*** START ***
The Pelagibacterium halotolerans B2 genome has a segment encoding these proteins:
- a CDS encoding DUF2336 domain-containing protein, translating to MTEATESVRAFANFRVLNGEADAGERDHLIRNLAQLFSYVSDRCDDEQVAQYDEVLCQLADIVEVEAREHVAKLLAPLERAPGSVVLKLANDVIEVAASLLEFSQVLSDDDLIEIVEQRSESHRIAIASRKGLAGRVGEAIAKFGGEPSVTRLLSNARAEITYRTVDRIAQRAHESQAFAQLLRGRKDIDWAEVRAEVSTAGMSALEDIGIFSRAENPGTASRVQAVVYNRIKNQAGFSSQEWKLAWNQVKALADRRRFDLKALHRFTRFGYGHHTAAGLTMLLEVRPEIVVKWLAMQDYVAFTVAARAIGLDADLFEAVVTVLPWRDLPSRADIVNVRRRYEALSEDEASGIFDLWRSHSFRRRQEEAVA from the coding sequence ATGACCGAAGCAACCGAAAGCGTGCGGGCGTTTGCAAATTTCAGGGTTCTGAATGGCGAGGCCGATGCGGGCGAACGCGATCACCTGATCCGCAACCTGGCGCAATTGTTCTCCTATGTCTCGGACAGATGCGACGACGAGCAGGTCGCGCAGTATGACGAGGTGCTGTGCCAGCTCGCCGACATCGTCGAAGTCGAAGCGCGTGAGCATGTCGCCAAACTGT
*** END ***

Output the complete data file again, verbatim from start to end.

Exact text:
The Pelagibacterium halotolerans B2 genome has a segment encoding these proteins:
- a CDS encoding DUF2336 domain-containing protein, translating to MTEATESVRAFANFRVLNGEADAGERDHLIRNLAQLFSYVSDRCDDEQVAQYDEVLCQLADIVEVEAREHVAKLLAPLERAPGSVVLKLANDVIEVAASLLEFSQVLSDDDLIEIVEQRSESHRIAIASRKGLAGRVGEAIAKFGGEPSVTRLLSNARAEITYRTVDRIAQRAHESQAFAQLLRGRKDIDWAEVRAEVSTAGMSALEDIGIFSRAENPGTASRVQAVVYNRIKNQAGFSSQEWKLAWNQVKALADRRRFDLKALHRFTRFGYGHHTAAGLTMLLEVRPEIVVKWLAMQDYVAFTVAARAIGLDADLFEAVVTVLPWRDLPSRADIVNVRRRYEALSEDEASGIFDLWRSHSFRRRQEEAVA from the coding sequence ATGACCGAAGCAACCGAAAGCGTGCGGGCGTTTGCAAATTTCAGGGTTCTGAATGGCGAGGCCGATGCGGGCGAACGCGATCACCTGATCCGCAACCTGGCGCAATTGTTCTCCTATGTCTCGGACAGATGCGACGACGAGCAGGTCGCGCAGTATGACGAGGTGCTGTGCCAGCTCGCCGACATCGTCGAAGTCGAAGCGCGTGAGCATGTCGCCAAACTGT